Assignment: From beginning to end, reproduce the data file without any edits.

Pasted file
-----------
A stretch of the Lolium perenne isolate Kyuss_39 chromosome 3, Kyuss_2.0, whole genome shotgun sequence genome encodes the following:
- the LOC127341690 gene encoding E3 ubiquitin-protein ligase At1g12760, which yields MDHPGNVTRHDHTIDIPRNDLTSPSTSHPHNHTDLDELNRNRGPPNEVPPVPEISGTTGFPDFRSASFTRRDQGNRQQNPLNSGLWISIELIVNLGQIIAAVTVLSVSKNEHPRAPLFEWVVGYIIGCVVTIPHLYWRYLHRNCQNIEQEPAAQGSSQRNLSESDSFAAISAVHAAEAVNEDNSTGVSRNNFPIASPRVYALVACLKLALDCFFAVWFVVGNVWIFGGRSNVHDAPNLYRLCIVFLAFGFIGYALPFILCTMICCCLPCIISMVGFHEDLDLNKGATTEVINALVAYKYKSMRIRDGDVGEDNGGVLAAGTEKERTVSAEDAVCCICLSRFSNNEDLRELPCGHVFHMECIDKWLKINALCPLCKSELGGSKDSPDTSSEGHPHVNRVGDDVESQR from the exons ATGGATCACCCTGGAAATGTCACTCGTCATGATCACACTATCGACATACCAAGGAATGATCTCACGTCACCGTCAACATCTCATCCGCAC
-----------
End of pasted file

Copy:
A stretch of the Lolium perenne isolate Kyuss_39 chromosome 3, Kyuss_2.0, whole genome shotgun sequence genome encodes the following:
- the LOC127341690 gene encoding E3 ubiquitin-protein ligase At1g12760, which yields MDHPGNVTRHDHTIDIPRNDLTSPSTSHPHNHTDLDELNRNRGPPNEVPPVPEISGTTGFPDFRSASFTRRDQGNRQQNPLNSGLWISIELIVNLGQIIAAVTVLSVSKNEHPRAPLFEWVVGYIIGCVVTIPHLYWRYLHRNCQNIEQEPAAQGSSQRNLSESDSFAAISAVHAAEAVNEDNSTGVSRNNFPIASPRVYALVACLKLALDCFFAVWFVVGNVWIFGGRSNVHDAPNLYRLCIVFLAFGFIGYALPFILCTMICCCLPCIISMVGFHEDLDLNKGATTEVINALVAYKYKSMRIRDGDVGEDNGGVLAAGTEKERTVSAEDAVCCICLSRFSNNEDLRELPCGHVFHMECIDKWLKINALCPLCKSELGGSKDSPDTSSEGHPHVNRVGDDVESQR from the exons ATGGATCACCCTGGAAATGTCACTCGTCATGATCACACTATCGACATACCAAGGAATGATCTCACGTCACCGTCAACATCTCATCCGCAC